I’m a big fan of any elote that I come across. I just love them.

3) Not to rain on your parade or anything, but why would I give you $35 for this PDF file when I can download them, presumably for free from the city/county websites, no?

The intention of offering the documents on the website is to give people one resource where they can get both the code and the applications for the entire spectrum of the permit process in one shot. I am not shy about referring people to the primary documents and the appropriate websites where they can find this information for free (in addition to offering them for free viewing on the site).

So then why would someone pay for them? 1) Time. They get everything in one packet without having to travel down to each city department to collect these documents, many of which are only available in person. 2) Curating. Wading through hundreds of pages of code might be interesting for some people, but I figured others would appreciate getting everything at once so that they could focus on more important things; like their business plan. 3) Cost. To go to SF Health, Fire, Police Departments (for one hour each) is going to cost between 8-10$ in parking meter fees alone ( not to mention the inevitable 53$ parking ticket). 4) Supporting the site. A lot of this information hasn’t been assembled in this way before, and I hope that some people will be appreciative of the effort as the site expands. This is not meant to be a get rich quick scheme, but it would be nice to be able to cover some basic costs.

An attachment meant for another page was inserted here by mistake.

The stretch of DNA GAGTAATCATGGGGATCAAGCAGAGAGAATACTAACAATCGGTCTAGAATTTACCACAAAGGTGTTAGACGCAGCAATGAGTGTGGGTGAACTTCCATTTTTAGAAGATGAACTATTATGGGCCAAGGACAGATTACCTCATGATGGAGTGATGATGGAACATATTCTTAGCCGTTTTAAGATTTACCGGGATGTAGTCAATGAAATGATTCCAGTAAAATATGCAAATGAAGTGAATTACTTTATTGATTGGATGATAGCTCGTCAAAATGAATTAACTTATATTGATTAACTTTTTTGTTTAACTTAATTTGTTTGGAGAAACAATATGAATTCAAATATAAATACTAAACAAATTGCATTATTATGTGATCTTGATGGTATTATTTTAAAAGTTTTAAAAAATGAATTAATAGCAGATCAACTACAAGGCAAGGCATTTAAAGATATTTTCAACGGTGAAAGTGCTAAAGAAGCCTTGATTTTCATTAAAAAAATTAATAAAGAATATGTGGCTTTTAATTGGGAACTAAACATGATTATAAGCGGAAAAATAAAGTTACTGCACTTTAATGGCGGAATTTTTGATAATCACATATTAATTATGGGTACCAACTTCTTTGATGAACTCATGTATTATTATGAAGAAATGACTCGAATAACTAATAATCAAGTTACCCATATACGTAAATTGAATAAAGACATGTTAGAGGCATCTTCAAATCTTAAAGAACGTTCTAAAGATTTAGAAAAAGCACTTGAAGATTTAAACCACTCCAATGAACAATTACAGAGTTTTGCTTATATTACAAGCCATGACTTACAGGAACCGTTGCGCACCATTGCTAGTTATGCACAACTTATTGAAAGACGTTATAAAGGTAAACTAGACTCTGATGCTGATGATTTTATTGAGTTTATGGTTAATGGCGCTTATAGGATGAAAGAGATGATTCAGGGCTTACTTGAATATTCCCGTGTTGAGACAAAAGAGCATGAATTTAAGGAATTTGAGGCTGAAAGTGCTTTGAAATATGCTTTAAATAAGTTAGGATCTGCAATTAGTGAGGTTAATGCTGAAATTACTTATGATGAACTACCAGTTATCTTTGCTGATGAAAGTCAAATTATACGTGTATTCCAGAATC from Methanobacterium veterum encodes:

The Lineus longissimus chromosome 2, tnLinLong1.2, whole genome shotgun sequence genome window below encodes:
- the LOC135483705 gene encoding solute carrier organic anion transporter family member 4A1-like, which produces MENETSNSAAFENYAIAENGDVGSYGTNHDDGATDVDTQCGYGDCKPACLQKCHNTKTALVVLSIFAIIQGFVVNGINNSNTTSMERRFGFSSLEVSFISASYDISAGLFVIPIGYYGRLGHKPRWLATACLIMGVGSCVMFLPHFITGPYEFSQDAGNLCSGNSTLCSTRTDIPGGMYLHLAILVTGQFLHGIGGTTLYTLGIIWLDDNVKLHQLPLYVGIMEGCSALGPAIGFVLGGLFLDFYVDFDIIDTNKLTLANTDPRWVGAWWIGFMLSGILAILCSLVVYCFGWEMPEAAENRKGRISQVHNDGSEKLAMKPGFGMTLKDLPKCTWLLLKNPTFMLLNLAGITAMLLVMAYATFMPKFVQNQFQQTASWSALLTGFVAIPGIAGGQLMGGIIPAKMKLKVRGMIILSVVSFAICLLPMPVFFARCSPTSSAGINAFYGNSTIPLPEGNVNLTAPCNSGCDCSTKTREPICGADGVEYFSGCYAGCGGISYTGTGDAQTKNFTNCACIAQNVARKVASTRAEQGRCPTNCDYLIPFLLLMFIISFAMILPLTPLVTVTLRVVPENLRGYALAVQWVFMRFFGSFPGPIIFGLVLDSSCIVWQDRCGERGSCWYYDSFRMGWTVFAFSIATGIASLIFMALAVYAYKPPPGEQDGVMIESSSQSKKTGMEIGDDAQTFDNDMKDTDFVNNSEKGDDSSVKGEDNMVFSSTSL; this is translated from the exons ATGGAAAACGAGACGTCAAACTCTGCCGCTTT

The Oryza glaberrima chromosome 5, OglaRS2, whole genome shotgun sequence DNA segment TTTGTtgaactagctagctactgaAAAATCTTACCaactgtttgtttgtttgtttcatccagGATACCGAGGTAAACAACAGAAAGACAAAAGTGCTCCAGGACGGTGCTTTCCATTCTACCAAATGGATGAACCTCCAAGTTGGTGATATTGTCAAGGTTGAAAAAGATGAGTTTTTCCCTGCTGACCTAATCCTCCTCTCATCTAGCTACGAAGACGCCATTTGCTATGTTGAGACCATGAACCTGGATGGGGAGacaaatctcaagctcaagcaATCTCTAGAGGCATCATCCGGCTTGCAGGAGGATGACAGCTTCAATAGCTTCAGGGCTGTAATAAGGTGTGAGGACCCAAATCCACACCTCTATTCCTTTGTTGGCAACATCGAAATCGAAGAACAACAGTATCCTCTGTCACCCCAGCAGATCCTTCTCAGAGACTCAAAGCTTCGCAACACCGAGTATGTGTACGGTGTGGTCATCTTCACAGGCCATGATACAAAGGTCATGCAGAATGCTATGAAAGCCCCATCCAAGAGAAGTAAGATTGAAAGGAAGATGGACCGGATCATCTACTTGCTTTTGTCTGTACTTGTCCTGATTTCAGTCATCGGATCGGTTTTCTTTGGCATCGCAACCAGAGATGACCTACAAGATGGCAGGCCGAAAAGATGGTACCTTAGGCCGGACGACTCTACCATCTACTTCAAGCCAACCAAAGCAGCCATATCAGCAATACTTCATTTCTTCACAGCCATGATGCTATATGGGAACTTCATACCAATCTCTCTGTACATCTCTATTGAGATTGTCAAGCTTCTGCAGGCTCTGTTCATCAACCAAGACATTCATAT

4) What’s your opinion on the statewide trend of increased regulation of street food and taco trucks?